Have Fun with Florals

Try these tips from a local florist to decorate your backyard for the weekend
Courtesy of Deedie Springer
Flowers from the backyard—hydrangeas, bee balm, and Queen Anne's lace—make a patriotic arrangement.

When it comes to floral arranging, Deedie Springer makes it sound simple. The fulltime florist and owner of Springvine Design in Iron Station has a fine art degree from Western Carolina University, so she approaches flowers as if they were any other art media, such as paint, colored pencils, or crayons. Her arrangements have a natural, free-flowing look that makes them welcome additions to any wedding, party, or other special occasion.

Although Springer is a professional, she assures us that with a few tips and tricks, amateurs can make attractive accents for their home parties. She gave us these six suggestions. Try them out this weekend to make your Fourth of July extra festive. (All photos courtesy of Deedie Springer.)

White hydrangeas1. Think hydrangeas. Especially this time of year, hydrangeas are a good go-to option. Their large size makes them easy to arrange. Springer likes to keep the leaves on for what she calls "a very pretty, full, and yet simple arrangement.






2. Source flowers from your yard. "People forget they have flowers in their yard," Springer says. She enjoys going to someone's home where she can tell that he or she made an effort to bring things into the house from the backyard. Even if the arrangements aren't spectacular, it adds a personal touch. "Your party is your party, I think," Springer says. Pulling flowers or greenery from your yard also helps perk up supermarket offerings. For those worried about bringing in bugs, Springer recommends giving the flowers a quick rinse and lightly shaking them dry.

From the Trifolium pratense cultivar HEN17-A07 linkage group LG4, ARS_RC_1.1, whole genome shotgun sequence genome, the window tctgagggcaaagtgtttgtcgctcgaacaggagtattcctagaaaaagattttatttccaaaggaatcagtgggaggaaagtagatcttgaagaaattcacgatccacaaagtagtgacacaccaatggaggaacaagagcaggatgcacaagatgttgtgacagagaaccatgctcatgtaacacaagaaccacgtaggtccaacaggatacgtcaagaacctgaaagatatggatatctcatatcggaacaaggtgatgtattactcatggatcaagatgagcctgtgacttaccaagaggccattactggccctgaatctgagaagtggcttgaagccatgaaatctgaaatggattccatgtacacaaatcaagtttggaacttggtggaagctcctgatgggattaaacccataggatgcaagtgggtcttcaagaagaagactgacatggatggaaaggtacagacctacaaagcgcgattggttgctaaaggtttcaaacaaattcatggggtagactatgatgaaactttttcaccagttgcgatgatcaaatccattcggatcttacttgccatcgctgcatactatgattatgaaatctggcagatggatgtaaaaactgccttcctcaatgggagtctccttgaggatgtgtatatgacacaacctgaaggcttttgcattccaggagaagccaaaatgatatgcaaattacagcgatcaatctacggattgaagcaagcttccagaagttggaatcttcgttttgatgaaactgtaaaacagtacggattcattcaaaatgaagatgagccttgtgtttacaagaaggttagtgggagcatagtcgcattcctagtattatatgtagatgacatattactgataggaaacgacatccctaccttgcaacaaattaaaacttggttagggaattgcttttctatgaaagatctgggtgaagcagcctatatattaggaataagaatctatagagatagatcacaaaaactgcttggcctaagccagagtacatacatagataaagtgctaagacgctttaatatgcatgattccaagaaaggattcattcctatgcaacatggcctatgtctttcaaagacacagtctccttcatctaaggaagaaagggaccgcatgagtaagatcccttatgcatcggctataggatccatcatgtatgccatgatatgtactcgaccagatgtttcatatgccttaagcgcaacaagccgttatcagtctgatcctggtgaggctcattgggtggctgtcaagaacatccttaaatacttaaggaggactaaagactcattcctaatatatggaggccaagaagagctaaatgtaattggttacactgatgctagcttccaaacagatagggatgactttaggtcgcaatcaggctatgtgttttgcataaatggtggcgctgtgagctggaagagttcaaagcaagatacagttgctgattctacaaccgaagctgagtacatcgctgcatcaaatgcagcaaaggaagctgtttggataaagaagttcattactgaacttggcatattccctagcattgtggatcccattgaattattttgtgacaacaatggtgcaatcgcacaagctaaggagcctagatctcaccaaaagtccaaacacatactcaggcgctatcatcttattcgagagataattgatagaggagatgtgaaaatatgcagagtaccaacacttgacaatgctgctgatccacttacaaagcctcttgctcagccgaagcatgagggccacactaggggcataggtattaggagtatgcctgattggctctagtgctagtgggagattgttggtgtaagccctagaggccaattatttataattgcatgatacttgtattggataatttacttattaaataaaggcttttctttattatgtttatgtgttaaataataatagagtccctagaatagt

Red, white and blue3. Think seasonally. For this weekend, anything with red, white, and blue will be appreciated. Springer pulled all of these items from her yard—blue hydrangeas, red bee balm, and Queen Anne's lace. Then she added some blackberries as an interesting detail.









4. Trim the stems. Whether you get flowers from your yard, the grocery store, or the farmers market (which is a great option this time of year), you need to cut the ends. Springer says leaving the stems too tall is one of the biggest mistakes people make. "People need to not be afraid to trim the stems," she says.


mixture5. Once you trim the stems, arrange the flowers. If you purchase a mix from the grocery store or farmers market, the bunch is arranged to look pretty from the top, Springer says, because that's how customers see them. When you sit them on a table, they don't look quite right. "They've given you all the pieces, but they don't tell you how to put them together," she says. She suggests arranging them in a "ball shape." Let one or two flowers be a little taller in the center, and then rest the remaining flowers around the rim of the vase. Even if the filler and other flowers are a little wild, those blooms resting on the rim help pull it all together.




variety vases6. Vary the vases. Your flowers can be the same or different, but put them in vases of varying styles and heights. "Use mixed drinking bottles, … apothecary bottles, empty vegetable cans," Springer says. "And use boxes, wood slabs, and books to create height to place your vessels on. Get creative with this. Add a doily or handkerchief to add texture or color. Groupings are always easy and a great conversation piece."

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